Published on September 09, 2021

Easy steps to becoming a runner

by Rowan Jones, for the Messenger-Inquirer

Rowan Jones

Have you ever been out driving and see someone gliding along, seemingly effortlessly, and thought to yourself, “I wish I could do that”?
The good news is that you can! That same runner that you saw was once just like you — unsure of where to start and probably intimidated by the unknowns.

A beginner

The benefits of running are well-known. However, just getting started is often the most difficult step. How can something so simple seem so daunting at first?
Here I will attempt to sift through some of the fears and overthinking that discourage so many new runners.

Proper gear is a must

Visit a local running specialty shop and ask one of the employees to analyze your gait. This will ensure you are in the proper type of shoe and will, in turn,prevent injury.
This is a common request in running shops, and they are more than happy to provide this service on the spot and free of charge.

Strength in numbers

Running with a friend or with a group can add to the enjoyment, but more importantly, will hold you accountable.
Challenge a friend to join you or look into one of the many local running groups that host weekly runs. These groups welcome runners and walkers alike withopen arms, and you may just find yourself looking forward to that weekly meetup.

Run/walk is a great way to start

If you are unable to run for an extended amount of time initially, consider using the run/walk method. This allows for active recovery and in time you will bewalking less and running more until you eventually run the entire route. An example of this would be to run for three minutes and walk for one minute.

Establish a routine

We are all creatures of habit, so establishing a regular routine will increase your chances of overall success. Not a morning person? Lay out all of your gearand know what the plan is the night before you run. Running early provides a sense of accomplishment and sets the tone for your entire day. This alsoremoves the temptation of “talking yourself out of running” later in the day after work.

Set tangible, realistic goals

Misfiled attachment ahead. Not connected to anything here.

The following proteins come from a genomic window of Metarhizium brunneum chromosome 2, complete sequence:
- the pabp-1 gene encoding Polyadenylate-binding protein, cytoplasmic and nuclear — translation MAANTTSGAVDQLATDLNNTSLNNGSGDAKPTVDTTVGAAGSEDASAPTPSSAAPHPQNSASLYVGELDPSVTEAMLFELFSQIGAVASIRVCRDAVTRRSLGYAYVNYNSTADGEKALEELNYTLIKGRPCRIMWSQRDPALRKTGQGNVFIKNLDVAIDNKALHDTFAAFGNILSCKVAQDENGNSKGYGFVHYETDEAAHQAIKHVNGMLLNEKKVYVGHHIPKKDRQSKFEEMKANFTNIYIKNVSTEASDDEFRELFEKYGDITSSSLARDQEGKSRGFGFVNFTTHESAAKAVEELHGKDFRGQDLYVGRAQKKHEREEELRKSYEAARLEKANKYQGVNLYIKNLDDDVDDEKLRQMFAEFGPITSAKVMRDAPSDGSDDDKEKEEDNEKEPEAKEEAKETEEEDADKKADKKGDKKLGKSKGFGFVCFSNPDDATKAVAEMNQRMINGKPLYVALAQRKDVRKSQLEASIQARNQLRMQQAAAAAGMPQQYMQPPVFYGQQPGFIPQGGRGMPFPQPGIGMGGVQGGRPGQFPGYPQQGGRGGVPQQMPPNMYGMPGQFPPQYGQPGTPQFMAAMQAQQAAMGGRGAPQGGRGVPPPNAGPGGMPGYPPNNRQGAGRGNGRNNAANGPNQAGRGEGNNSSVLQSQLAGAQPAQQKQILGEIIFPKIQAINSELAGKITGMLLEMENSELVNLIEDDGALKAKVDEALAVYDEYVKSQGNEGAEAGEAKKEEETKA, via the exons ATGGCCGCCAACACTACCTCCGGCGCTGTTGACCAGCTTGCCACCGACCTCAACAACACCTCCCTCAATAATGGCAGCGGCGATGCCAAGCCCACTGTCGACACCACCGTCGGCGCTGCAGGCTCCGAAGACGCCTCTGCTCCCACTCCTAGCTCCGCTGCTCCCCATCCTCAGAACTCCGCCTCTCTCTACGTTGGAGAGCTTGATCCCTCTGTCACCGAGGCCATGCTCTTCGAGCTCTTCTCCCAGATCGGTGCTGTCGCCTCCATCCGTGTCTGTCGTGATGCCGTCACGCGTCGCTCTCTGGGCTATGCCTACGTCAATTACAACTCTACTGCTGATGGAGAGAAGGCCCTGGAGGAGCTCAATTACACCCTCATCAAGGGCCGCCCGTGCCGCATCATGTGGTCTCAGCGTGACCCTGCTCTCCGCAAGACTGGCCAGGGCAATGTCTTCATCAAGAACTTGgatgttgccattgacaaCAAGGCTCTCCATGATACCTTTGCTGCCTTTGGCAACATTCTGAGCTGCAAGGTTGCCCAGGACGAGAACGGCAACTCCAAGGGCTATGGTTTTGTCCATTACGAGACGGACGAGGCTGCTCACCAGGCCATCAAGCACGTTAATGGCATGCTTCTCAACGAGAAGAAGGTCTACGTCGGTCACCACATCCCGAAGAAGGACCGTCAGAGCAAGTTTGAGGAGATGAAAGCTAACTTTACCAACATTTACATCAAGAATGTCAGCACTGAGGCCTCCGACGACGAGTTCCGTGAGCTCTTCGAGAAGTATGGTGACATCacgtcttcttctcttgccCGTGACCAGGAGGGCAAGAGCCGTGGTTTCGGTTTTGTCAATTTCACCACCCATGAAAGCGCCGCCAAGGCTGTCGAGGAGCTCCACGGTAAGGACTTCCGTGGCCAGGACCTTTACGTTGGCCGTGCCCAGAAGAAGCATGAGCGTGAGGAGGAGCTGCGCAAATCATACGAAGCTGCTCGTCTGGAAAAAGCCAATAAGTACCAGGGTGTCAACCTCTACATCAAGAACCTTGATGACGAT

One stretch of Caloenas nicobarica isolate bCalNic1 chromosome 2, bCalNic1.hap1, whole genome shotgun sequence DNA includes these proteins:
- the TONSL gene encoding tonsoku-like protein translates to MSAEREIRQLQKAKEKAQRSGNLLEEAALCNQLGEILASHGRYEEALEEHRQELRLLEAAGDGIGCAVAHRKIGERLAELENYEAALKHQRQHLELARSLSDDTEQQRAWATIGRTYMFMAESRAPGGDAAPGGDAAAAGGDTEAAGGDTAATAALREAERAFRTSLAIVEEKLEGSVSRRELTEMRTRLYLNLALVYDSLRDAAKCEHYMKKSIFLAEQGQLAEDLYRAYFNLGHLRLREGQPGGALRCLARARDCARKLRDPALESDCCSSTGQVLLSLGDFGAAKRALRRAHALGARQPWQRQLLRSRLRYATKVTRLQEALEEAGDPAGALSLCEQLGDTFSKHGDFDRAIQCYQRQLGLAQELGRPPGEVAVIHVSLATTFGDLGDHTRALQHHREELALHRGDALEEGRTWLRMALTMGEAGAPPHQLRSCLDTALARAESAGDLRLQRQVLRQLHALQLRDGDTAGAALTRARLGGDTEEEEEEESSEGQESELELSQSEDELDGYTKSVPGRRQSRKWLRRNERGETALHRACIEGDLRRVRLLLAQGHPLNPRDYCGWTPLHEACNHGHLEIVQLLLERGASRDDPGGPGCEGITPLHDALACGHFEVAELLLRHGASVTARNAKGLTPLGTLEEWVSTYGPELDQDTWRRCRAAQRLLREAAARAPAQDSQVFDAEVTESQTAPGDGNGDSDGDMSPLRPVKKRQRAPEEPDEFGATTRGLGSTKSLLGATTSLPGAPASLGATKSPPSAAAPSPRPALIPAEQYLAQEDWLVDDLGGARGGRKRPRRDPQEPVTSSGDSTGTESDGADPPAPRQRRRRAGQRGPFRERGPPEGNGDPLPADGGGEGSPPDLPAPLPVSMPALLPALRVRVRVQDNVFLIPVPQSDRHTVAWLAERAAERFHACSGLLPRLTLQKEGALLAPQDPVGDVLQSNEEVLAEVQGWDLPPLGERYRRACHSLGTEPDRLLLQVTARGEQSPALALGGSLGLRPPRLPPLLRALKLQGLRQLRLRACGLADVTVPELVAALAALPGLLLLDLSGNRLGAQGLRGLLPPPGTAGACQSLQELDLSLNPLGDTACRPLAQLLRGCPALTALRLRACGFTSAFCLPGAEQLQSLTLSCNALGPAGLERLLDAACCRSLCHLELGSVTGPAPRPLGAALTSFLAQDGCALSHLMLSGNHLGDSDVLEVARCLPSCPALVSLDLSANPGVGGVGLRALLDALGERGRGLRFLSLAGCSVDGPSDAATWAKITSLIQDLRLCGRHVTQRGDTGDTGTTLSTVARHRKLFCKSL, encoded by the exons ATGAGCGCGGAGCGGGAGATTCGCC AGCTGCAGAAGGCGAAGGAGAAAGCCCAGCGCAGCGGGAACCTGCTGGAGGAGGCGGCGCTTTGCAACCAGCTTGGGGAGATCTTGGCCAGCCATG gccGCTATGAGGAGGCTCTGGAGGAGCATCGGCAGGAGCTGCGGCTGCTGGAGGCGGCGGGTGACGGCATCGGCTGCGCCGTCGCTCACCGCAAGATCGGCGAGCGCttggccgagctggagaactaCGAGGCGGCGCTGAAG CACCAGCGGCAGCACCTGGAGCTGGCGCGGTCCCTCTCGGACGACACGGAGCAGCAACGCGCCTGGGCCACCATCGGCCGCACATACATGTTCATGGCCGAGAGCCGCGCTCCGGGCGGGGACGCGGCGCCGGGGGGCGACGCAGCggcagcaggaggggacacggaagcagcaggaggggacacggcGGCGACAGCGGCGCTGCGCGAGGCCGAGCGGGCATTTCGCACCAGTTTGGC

Having a (mostly) set plan of how you will train is also vital. There are many free-of-charge “couch to 5K” beginner running plans readily available on theinternet. Another option would be to hire a running coach. A coach will take the “guesswork” out of your approach and will also further help to hold youaccountable.

Race-ready

Have you ever considered completing a 5K, 10K, half marathon, or marathon? Having a goal race in mind can also serve as motivation. This should be donewith careful consideration, of course, starting with the shorter distances and working your way up as your fitness improves. Destination races with friends orfamily can also add to the fun. Consider coordinating a vacation or trip with a goal race at the destination of your choosing.

Keep it simple

Unlike the equipment needs of cycling or swimming, running requires little “equipment” and can be done right from your doorstep.
As a runner, all you have to do is lace up and go!
Rowan Jones is a group exercise cycling instructor and personal trainer at the Owensboro Health Healthpark.

About Owensboro Health

Owensboro Health is a nonprofit health system with a mission to heal the sick and to improve the health of the communities it serves in Kentucky and Indiana. The system includes Owensboro Health Regional Hospital, nationally recognized for design, architecture and engineering; Owensboro Health Muhlenberg Community Hospital; Owensboro Health Twin Lakes Medical Center; the Owensboro Health Medical Group comprised of over 200 providers at more than 20 locations; three outpatient Healthplex facilities, a certified medical fitness facility, the Healthpark; a surgical weight loss center and program, and the Mitchell Memorial Cancer Center.

On average each year, we have 16,000 inpatient admissions, deliver 2,000 babies and provide the region’s only Level III NICU. Owensboro Health physicians perform nearly 24,000 surgical procedures, including nearly 200 open-heart surgeries. Our physicians and staff have 70,000 Emergency Department visits, more than a million outpatient visits annually. Visit our home page for more information.